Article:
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|Title:||Physiological Specialization by Thermal Adaptation Drives Ecological Divergence in a Sympatric Fish Species Pair|
|Authors:||OHLBERGER Jan; STAAKS Georg; PETZOLDT Thomas; MEHNER Thomas; HOELKER Franz|
|Citation:||EVOLUTIONARY ECOLOGY RESEARCH vol. 10 p. 1173-1185|
|Publisher:||EVOLUTIONARY ECOLOGY LTD|
|Type:||Articles in periodicals and books|
|Abstract:||Hypothesis: Divergence in thermal preference, in combination with temperature-related metabolic adaptations, promotes eco-physiological specialization of a sympatric species pair of coregonid fish. Background: The species show substantially lower divergence in diet composition than other sympatric fish pairs in temperate freshwater lakes, but segregate vertically within the pelagic area and differ in physiology with respect to metabolism. Organism: Sympatric European vendace (Coregonus albula) and endemic dwarf-sized Fontane cisco (C. fontanae) from Lake Stechlin, Germany. Methods: We determined the final thermal preferendum (FTP) of both species previously hatched and raised under identical laboratory conditions by using a shuttle-box system that allowed the fish to control body temperature through behavioral thermoregulation. Results: The species showed clearly different temperature selection behaviors. Vendace had a significantly higher FTP (9.0°C) compared to Fontane cisco (4.2°C). The FTPs comply with temperatures of minimum net swimming costs, suggesting that performance is optimized at the respective thermal preferences of both species. Conclusions: The correspondence of thermal preference and thermal physiology correspond to the vertical habitat segregation of the two species and show that they are adapted to different thermal regimes.|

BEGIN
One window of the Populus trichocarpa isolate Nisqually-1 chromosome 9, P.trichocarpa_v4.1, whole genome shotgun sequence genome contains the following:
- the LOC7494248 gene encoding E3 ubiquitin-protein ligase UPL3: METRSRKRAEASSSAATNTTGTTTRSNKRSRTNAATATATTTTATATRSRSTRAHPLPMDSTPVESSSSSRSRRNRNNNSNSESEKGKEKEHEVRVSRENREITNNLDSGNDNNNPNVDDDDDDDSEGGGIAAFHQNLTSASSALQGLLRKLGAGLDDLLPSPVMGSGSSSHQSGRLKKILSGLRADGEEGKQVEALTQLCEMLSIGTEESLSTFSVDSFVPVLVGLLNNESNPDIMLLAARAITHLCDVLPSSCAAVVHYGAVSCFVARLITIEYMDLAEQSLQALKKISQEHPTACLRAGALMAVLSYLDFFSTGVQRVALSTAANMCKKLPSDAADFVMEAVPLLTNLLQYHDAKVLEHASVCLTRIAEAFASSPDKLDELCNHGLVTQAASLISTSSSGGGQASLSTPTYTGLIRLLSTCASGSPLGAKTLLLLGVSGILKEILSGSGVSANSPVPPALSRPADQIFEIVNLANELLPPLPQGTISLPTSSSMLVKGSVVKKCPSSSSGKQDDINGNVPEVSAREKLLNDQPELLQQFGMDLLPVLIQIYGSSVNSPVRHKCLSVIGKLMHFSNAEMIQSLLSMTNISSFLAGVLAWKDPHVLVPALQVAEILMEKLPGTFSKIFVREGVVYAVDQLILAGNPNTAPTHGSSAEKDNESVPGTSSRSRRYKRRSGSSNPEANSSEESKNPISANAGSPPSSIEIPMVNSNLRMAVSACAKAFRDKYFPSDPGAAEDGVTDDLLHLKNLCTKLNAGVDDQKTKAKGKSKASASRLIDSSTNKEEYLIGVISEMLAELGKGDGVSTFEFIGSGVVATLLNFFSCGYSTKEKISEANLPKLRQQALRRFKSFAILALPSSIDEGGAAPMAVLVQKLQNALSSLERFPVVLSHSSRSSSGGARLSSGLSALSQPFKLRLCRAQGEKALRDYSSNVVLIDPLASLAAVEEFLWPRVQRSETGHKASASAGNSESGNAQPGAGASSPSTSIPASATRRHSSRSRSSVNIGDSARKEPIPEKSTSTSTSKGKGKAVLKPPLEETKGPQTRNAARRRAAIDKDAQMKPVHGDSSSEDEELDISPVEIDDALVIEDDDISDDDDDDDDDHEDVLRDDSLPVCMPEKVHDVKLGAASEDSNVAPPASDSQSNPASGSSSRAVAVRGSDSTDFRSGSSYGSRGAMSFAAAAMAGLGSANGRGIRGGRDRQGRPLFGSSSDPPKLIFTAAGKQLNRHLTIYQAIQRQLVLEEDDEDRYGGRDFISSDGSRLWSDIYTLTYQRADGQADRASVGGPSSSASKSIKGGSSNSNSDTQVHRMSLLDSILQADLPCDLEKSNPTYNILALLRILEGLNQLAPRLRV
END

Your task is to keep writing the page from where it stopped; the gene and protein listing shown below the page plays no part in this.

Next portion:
|JRC Directorate:||Space, Security and Migration|
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